Not for the faint-hearted, Out to Lunch is a bible for the avant-garde and the goatee-stroking set. Along with fellow innovator Ornette Colman (and of course Coltrane) Dolphy created the foundation of the avant-garde, a lethal riposte to the predictability of swing. But significantly, it is not free-fall: more a musical bungee-jump, with its attendant adrenaline rush. No matter how far-out Dolphy gets, the solos contain a controlled experiment in danger, and a safe return to earth. Still to come, those players who believed every song should have a beginning, a middle, and an end, just not necessarily in that order. Or just only a middle.
Dolphy was spontaneous innovator who leapt from idea to idea at great speed, rather than harmonic development over a stable rhythmic line. The bass clarinet is a perfect tool for sonic attack, marking out a change from the familiar tones of the alto. This is going to be different. With three horns, he uses every available tonal range .He also emulates ‘nature’ sounds, including included imitating birds and others gathered from nature. Squawking indeed, but squawking with intent. The birds are free, it’s us that live in a musical cage.
Some of the most arresting sounds are from Anthony Williams, not yet Fusion Tony, who rarely lays down a regular beat, but plays percussion as an instrumental equal. Van Gelder’s recording here is a marvel, cymbal strikes resonate and hang suspended in mid-air. Neither Davis nor Hutcherson take on any timekeeping responsibilities, the bassist varying both line and style for each new soloist, whilst Hutcherson uses both space and silence, and avoidance of a beat – percussive and chiming – a million miles from the conventional death-by-cool mallets of Milt Jackson/ MJQ.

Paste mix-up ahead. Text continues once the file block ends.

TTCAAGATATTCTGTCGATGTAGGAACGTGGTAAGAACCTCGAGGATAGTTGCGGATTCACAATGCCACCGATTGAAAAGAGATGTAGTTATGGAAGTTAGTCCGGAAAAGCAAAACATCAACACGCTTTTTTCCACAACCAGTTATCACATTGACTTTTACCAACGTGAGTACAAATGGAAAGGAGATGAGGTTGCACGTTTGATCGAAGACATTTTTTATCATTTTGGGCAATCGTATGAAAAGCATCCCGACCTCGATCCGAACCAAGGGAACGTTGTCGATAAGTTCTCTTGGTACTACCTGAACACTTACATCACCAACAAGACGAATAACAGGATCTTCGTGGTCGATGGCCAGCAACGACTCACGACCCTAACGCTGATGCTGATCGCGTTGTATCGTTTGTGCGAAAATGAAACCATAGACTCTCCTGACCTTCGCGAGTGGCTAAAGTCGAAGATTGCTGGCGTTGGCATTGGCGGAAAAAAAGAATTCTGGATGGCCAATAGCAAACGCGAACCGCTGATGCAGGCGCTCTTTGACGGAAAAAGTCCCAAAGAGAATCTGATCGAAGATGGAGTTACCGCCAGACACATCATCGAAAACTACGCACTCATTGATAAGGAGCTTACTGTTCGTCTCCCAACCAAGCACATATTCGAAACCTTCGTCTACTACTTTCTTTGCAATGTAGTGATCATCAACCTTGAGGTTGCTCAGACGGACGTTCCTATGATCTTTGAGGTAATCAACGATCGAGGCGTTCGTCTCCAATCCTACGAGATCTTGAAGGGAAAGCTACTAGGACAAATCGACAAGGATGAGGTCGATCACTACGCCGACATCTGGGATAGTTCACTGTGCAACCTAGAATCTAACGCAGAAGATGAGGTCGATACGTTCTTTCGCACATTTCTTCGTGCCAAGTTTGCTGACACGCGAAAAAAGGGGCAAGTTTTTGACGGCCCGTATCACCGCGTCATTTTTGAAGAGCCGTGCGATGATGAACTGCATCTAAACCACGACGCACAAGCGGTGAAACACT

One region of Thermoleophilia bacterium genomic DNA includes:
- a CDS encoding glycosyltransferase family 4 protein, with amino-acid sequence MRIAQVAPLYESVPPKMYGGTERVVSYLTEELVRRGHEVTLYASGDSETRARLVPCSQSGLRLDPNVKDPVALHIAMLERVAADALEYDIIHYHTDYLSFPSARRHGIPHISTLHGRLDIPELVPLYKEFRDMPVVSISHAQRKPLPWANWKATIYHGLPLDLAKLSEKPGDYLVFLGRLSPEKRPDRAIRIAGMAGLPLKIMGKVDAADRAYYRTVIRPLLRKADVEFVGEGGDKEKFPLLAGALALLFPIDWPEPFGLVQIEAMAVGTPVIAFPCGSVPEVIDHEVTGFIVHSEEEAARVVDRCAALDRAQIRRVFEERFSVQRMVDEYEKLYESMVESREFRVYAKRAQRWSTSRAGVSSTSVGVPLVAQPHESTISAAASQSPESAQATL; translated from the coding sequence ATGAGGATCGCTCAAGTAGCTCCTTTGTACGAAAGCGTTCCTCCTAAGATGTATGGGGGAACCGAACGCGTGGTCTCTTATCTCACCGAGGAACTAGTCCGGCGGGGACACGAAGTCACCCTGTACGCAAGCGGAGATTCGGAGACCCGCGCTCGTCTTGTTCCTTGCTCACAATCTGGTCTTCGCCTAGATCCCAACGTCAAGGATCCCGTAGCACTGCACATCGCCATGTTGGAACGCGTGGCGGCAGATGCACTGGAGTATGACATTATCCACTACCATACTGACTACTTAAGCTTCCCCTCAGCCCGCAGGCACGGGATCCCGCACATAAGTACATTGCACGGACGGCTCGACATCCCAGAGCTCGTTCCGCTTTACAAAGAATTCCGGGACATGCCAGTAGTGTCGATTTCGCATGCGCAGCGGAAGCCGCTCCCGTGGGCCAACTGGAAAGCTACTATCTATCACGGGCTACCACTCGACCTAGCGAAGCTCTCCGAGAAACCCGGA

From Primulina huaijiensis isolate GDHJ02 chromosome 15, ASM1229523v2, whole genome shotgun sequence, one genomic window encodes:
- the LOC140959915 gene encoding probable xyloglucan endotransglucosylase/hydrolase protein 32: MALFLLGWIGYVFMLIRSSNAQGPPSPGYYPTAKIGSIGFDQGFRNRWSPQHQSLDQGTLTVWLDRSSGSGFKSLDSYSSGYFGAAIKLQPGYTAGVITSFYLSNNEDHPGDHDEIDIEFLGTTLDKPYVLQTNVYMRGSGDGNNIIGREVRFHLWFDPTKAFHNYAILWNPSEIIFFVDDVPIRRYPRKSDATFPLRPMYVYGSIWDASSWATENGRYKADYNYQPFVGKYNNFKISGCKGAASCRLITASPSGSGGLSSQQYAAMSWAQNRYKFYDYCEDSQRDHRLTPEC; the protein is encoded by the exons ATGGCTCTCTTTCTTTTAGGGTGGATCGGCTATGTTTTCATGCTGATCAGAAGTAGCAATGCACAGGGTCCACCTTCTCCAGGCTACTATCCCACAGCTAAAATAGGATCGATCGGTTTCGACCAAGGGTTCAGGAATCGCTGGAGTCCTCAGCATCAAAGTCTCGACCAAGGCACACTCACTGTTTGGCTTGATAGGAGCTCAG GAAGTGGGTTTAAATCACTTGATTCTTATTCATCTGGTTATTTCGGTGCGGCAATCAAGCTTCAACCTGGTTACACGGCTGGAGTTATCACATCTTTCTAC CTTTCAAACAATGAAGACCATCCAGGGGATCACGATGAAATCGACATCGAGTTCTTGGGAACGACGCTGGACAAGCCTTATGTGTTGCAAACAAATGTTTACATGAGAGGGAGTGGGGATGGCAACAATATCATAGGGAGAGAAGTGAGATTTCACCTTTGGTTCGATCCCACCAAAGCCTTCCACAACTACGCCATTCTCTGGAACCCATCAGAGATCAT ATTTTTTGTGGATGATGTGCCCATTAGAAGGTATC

Most notable is the absence of a piano, and its role as an accompanist. Dolphy has no need of an accompanist, his quintet of five original voices, young guns, all walk tall. The most uneasy of those voices was Hubbard. It’s Hubbard who tries to bring things back within bounds, with fanfares and slower counterpoints to Dolphy’s impassioned solos, pulling the tune back towards bop. He was never going to wear the mantle of avant-garde trumpet, which was passed to Don Cherry.
Four months after Out To Lunch Dolphy died in Berlin, only days past his thirty-sixth birthday, it is said, as a result of mis-management of a diabetic coma, an undiagnosed medical condition of Dolphy, mistaken for a drug overdose. In a tribute to Dolphy, Mingus said: Usually, when a man dies, you remember—or you say you remember—only the good things about him. With Eric, that’s all you could remember.